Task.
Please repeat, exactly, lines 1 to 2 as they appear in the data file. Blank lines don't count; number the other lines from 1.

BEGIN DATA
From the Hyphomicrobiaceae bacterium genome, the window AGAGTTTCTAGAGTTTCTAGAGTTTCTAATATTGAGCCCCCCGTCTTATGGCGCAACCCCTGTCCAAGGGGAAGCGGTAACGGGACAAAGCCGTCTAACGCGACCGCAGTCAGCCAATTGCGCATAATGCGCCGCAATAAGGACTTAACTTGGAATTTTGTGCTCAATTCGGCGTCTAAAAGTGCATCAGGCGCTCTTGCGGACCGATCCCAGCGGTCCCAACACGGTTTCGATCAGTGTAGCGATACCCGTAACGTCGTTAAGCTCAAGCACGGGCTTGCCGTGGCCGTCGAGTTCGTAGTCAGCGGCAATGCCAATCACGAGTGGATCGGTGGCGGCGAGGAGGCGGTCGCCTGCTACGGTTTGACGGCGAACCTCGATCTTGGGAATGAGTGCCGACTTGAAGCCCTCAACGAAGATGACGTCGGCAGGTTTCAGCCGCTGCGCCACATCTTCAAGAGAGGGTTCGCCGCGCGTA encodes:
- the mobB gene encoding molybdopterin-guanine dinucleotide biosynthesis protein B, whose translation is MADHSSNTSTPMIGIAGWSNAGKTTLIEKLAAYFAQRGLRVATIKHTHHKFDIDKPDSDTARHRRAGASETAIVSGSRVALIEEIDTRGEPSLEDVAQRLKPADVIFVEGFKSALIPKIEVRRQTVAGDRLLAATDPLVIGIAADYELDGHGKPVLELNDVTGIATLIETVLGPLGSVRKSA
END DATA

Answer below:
From the Hyphomicrobiaceae bacterium genome, the window AGAGTTTCTAGAGTTTCTAGAGTTTCTAATATTGAGCCCCCCGTCTTATGGCGCAACCCCTGTCCAAGGGGAAGCGGTAACGGGACAAAGCCGTCTAACGCGACCGCAGTCAGCCAATTGCGCATAATGCGCCGCAATAAGGACTTAACTTGGAATTTTGTGCTCAATTCGGCGTCTAAAAGTGCATCAGGCGCTCTTGCGGACCGATCCCAGCGGTCCCAACACGGTTTCGATCAGTGTAGCGATACCCGTAACGTCGTTAAGCTCAAGCACGGGCTTGCCGTGGCCGTCGAGTTCGTAGTCAGCGGCAATGCCAATCACGAGTGGATCGGTGGCGGCGAGGAGGCGGTCGCCTGCTACGGTTTGACGGCGAACCTCGATCTTGGGAATGAGTGCCGACTTGAAGCCCTCAACGAAGATGACGTCGGCAGGTTTCAGCCGCTGCGCCACATCTTCAAGAGAGGGTTCGCCGCGCGTA encodes:
- the mobB gene encoding molybdopterin-guanine dinucleotide biosynthesis protein B, whose translation is MADHSSNTSTPMIGIAGWSNAGKTTLIEKLAAYFAQRGLRVATIKHTHHKFDIDKPDSDTARHRRAGASETAIVSGSRVALIEEIDTRGEPSLEDVAQRLKPADVIFVEGFKSALIPKIEVRRQTVAGDRLLAATDPLVIGIAADYELDGHGKPVLELNDVTGIATLIETVLGPLGSVRKSA